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{ 11 comments… read them below or add one }

Fitness Guy December 16, 2008 at 12:28 pm

What a great online list. I always knew that in the back of my head there were a lot of things that I could find online but you sure nailed them all. I especially like the tweeting what you eat (I do only occasionally) and keeping a fitness diary (that is gold!).

Fitness Guy’s last blog post..Stretching to Prevent Injuries

Reply

Melanie December 16, 2008 at 12:50 pm

Hey Fitness Guy,

Yeah, I really like the Tweeting one too. There are so many resources on the internet, it’s difficult to find the best ones, but this post gives a bit of an overview at least.

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Andre Blackman December 16, 2008 at 12:51 pm

I will second that, great list here! A great resource for health educators as well who focus on nutritional components. The wonderful thing about Twitter integrated tools is that you have so many people that you can connect with to help you through your goals.

Reply

Melanie December 16, 2008 at 1:00 pm

Hey Andre,

Thanks for stopping by!

Yeah, Twitter is a whole new arena for ideas and opportunities, isn’t it? I know I don’t use it to my best advantage!

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Jason December 17, 2008 at 2:22 am

Hello – In regards to #2, another great source for high-quality downloadable workouts is MyPypeline.com (http://www.mypypeline.com). We have over 300 workouts available across Yoga, Spinning, Core Stability, and many other categories that can be streamed in a browser or downloaded to an iPod. We also offer workout tracking tools, free 6 – 8 week Training Programs, and the ability to meet other fitness enthusiasts.

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Blake December 17, 2008 at 2:24 am

Great tips. I like to use a simple spreadsheet to keep track of my workouts and eating. It works for me.

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Armen December 17, 2008 at 8:02 am

I suppose with a post title like that, you’ll be looking for your own Mac sometime soon, instead of being envious of mine?!

@Blake
When do you do keep track of it all? Is it through the day, or last thing at night and how long does it take you?

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Tom December 17, 2008 at 8:35 am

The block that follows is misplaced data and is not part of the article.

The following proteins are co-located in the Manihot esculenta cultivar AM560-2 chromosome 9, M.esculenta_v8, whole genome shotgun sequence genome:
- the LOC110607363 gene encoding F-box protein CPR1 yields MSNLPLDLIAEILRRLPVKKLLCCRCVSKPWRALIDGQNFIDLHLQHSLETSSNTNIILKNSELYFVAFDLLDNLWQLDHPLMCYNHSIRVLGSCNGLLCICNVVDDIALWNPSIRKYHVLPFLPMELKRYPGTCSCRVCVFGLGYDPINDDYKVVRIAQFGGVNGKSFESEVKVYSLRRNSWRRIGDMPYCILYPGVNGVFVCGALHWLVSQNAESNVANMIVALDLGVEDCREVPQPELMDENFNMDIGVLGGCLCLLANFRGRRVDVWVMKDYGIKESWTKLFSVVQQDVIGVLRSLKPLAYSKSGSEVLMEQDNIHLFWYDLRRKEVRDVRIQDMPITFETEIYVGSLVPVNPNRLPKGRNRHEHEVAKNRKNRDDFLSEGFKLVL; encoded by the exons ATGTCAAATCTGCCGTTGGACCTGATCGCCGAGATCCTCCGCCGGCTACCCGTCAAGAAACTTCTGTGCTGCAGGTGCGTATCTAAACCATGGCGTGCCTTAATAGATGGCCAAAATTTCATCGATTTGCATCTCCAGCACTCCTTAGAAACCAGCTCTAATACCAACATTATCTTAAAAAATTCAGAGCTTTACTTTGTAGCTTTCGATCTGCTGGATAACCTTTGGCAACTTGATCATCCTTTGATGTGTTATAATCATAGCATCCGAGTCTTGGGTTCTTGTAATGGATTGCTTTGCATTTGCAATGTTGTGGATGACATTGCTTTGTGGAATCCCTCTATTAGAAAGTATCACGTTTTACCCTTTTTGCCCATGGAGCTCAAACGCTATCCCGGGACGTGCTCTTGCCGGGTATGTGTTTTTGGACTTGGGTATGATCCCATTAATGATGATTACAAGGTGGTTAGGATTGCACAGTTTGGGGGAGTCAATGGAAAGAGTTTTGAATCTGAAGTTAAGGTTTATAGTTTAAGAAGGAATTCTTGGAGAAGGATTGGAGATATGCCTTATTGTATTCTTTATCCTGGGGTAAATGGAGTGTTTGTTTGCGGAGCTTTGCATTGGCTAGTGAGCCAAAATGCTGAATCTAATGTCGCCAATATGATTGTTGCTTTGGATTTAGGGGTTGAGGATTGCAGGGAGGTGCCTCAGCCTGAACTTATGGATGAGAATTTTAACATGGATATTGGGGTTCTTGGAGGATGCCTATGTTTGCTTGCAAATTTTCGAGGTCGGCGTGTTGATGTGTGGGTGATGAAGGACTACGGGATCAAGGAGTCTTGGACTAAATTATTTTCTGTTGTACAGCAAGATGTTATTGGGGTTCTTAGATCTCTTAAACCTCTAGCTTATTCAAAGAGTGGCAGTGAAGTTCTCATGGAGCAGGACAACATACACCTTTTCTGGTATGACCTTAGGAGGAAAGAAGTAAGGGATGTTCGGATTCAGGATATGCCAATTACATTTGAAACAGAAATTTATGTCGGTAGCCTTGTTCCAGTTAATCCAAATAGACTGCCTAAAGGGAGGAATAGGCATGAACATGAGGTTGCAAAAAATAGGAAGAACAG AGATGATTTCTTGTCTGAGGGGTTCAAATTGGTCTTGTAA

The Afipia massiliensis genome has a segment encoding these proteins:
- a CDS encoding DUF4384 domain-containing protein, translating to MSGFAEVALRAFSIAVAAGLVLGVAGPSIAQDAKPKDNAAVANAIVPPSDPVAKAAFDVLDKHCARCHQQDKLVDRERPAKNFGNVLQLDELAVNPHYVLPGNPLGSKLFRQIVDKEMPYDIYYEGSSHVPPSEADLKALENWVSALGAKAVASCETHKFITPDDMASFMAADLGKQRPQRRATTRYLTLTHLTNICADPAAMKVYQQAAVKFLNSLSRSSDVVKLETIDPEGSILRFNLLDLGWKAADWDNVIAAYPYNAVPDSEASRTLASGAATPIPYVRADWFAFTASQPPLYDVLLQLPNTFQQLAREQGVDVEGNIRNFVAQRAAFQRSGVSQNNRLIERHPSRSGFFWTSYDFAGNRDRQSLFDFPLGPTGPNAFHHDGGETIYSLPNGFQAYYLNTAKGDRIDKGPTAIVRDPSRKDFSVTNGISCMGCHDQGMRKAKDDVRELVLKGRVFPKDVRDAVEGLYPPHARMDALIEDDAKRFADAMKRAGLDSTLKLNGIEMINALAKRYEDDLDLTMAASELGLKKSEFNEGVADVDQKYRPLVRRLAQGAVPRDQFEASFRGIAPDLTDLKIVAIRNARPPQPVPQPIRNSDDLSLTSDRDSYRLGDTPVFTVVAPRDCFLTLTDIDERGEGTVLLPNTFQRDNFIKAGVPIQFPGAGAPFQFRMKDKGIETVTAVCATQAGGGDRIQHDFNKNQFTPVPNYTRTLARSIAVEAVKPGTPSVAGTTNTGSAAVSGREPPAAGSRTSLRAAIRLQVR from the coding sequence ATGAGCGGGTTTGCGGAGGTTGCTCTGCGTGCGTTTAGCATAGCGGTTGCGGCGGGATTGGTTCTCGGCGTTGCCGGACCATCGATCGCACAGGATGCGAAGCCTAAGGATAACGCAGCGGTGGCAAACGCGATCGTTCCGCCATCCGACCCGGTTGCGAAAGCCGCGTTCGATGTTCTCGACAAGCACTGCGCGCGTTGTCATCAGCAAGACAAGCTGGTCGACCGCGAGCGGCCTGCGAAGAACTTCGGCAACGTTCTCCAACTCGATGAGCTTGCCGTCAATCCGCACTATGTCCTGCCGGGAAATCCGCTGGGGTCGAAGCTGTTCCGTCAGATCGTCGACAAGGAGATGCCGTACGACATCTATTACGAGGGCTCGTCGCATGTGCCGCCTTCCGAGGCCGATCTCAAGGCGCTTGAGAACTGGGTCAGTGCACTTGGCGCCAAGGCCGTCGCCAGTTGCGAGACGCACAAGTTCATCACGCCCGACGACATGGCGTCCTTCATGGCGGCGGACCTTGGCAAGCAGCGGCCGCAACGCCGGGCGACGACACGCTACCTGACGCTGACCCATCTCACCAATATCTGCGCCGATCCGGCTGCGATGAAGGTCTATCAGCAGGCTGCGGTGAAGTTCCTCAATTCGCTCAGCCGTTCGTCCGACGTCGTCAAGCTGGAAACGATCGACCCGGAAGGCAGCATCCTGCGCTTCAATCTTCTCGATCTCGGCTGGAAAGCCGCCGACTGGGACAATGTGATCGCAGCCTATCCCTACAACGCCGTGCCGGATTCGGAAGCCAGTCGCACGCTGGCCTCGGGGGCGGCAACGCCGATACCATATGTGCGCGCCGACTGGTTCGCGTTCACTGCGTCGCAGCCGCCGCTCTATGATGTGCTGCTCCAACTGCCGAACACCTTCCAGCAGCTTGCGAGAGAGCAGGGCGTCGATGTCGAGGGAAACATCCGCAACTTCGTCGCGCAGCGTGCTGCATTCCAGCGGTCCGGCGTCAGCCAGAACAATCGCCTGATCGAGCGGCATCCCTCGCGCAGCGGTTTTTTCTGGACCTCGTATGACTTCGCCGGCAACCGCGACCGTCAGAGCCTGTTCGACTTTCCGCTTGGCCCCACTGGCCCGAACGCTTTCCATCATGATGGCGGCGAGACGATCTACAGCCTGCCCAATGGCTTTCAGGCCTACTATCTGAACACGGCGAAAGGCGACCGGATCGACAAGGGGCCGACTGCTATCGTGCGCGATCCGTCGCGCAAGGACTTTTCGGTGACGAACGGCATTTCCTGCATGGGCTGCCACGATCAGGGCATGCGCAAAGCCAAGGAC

It’s amazing how much health information can be found on the internet. Keeping track of your caloric intake and exercise in a spreadsheet is a great idea. It definitely helps show progress, and find where some trouble spots may be.

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Melanie December 17, 2008 at 1:00 pm

Hi Jason,
Thanks for the link to My Pypeline.

Hey Blake & Tom,
Personally I think it’s hard to beat the spreadsheet version, although some of the sites available have very nifty functions, it’s not so handy if you can’t get online every day – kindof defeats the purpose of tracking your progress since it’s supposed to be daily.

Armen,
Not sure yet, you haven’t quite convinced me that Mac is best!!! But, I would like a new laptop…pink Dell anyone??? :-)

Reply

Melanie February 3, 2009 at 11:57 am

Hi Joyce,
It actually depends on your current weight and height. We have a calculation you can use to estimate how many calories you need, then you take away a certain amount of calories, and this helps you lose weight.

If you want to send me a private message I am happy to work out the calculation for you.

Then you could perhaps keep a food diary for a few days and use one of the online programs to work out how many calories you are eating daily. This will give you a good starting point for seeing any areas in your diet that could be improved.

By the way, I don’t agree with your husband! No one is destined to be overweight, you have the choice to change that, and I believe with the right mental attitude and a bit of help in terms of diet, anyone can lose weight.

The other thing is that evidence indicates losing simply 5 – 10% of your current weight is hugely beneficial to health, so that’s a really good reason to try to lose at least a little.

Try to think of weight loss more in terms of making new healthy changes that you can keep up for life, rather than quick fix solutions, such as most diets.

For example, if you drink sodas every day, simply switching to water could save up to 500 calories or more per day. It’s small changes like this that really add up, and it doesn’t take any extra time to carry out.

I’ve send you a private message so that you can email me back.

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Joyce February 3, 2009 at 11:03 am

I was told that I work too hard at trying to lose weight. It is very confusing when one web site tells you to eat 1200 calories, another 1500 calories, then another 1800 calories. Who is right. I can’t seem to lose weight, so I try something else. Should I stop trying so hard. Or is there a secret that I’m missing. Maybe my husband is right, maybe I should be fat and nothing will change that. I still think there is an answer out there.